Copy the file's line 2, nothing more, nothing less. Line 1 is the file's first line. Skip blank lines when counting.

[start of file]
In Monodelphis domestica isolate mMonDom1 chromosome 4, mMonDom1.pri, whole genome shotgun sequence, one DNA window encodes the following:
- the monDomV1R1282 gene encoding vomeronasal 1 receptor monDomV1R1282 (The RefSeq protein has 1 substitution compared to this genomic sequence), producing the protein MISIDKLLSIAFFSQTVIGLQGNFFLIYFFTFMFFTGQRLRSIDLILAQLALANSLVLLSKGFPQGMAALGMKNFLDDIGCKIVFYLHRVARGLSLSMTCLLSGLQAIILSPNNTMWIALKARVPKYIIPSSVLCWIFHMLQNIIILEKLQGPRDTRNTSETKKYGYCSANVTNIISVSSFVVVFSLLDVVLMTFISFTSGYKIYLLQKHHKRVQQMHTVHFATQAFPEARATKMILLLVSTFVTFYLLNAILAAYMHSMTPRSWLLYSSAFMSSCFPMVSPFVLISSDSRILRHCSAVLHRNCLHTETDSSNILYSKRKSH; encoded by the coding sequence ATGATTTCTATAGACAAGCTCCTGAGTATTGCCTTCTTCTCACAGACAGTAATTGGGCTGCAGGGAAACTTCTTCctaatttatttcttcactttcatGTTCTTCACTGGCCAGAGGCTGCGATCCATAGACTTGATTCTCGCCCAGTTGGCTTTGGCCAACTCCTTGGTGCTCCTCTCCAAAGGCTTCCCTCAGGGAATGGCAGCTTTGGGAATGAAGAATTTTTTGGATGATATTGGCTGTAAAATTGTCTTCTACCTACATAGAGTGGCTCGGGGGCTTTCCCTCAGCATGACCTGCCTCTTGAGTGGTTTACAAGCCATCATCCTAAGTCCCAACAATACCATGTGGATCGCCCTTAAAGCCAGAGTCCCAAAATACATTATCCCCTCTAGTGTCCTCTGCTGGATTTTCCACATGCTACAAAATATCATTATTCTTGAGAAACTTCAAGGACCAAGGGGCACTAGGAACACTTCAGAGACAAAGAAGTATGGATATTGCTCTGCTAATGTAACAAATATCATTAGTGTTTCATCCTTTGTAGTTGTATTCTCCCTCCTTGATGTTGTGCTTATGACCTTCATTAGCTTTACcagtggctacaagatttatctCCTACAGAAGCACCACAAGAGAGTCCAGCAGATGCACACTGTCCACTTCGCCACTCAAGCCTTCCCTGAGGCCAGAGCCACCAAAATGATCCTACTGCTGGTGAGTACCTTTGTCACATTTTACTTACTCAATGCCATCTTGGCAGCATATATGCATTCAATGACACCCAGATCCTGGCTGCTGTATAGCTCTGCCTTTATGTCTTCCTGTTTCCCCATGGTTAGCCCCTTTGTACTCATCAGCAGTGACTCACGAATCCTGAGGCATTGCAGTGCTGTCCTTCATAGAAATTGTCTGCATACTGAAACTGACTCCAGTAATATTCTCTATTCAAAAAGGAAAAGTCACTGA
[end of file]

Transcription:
- the monDomV1R1282 gene encoding vomeronasal 1 receptor monDomV1R1282 (The RefSeq protein has 1 substitution compared to this genomic sequence), producing the protein MISIDKLLSIAFFSQTVIGLQGNFFLIYFFTFMFFTGQRLRSIDLILAQLALANSLVLLSKGFPQGMAALGMKNFLDDIGCKIVFYLHRVARGLSLSMTCLLSGLQAIILSPNNTMWIALKARVPKYIIPSSVLCWIFHMLQNIIILEKLQGPRDTRNTSETKKYGYCSANVTNIISVSSFVVVFSLLDVVLMTFISFTSGYKIYLLQKHHKRVQQMHTVHFATQAFPEARATKMILLLVSTFVTFYLLNAILAAYMHSMTPRSWLLYSSAFMSSCFPMVSPFVLISSDSRILRHCSAVLHRNCLHTETDSSNILYSKRKSH; encoded by the coding sequence ATGATTTCTATAGACAAGCTCCTGAGTATTGCCTTCTTCTCACAGACAGTAATTGGGCTGCAGGGAAACTTCTTCctaatttatttcttcactttcatGTTCTTCACTGGCCAGAGGCTGCGATCCATAGACTTGATTCTCGCCCAGTTGGCTTTGGCCAACTCCTTGGTGCTCCTCTCCAAAGGCTTCCCTCAGGGAATGGCAGCTTTGGGAATGAAGAATTTTTTGGATGATATTGGCTGTAAAATTGTCTTCTACCTACATAGAGTGGCTCGGGGGCTTTCCCTCAGCATGACCTGCCTCTTGAGTGGTTTACAAGCCATCATCCTAAGTCCCAACAATACCATGTGGATCGCCCTTAAAGCCAGAGTCCCAAAATACATTATCCCCTCTAGTGTCCTCTGCTGGATTTTCCACATGCTACAAAATATCATTATTCTTGAGAAACTTCAAGGACCAAGGGGCACTAGGAACACTTCAGAGACAAAGAAGTATGGATATTGCTCTGCTAATGTAACAAATATCATTAGTGTTTCATCCTTTGTAGTTGTATTCTCCCTCCTTGATGTTGTGCTTATGACCTTCATTAGCTTTACcagtggctacaagatttatctCCTACAGAAGCACCACAAGAGAGTCCAGCAGATGCACACTGTCCACTTCGCCACTCAAGCCTTCCCTGAGGCCAGAGCCACCAAAATGATCCTACTGCTGGTGAGTACCTTTGTCACATTTTACTTACTCAATGCCATCTTGGCAGCATATATGCATTCAATGACACCCAGATCCTGGCTGCTGTATAGCTCTGCCTTTATGTCTTCCTGTTTCCCCATGGTTAGCCCCTTTGTACTCATCAGCAGTGACTCACGAATCCTGAGGCATTGCAGTGCTGTCCTTCATAGAAATTGTCTGCATACTGAAACTGACTCCAGTAATATTCTCTATTCAAAAAGGAAAAGTCACTGA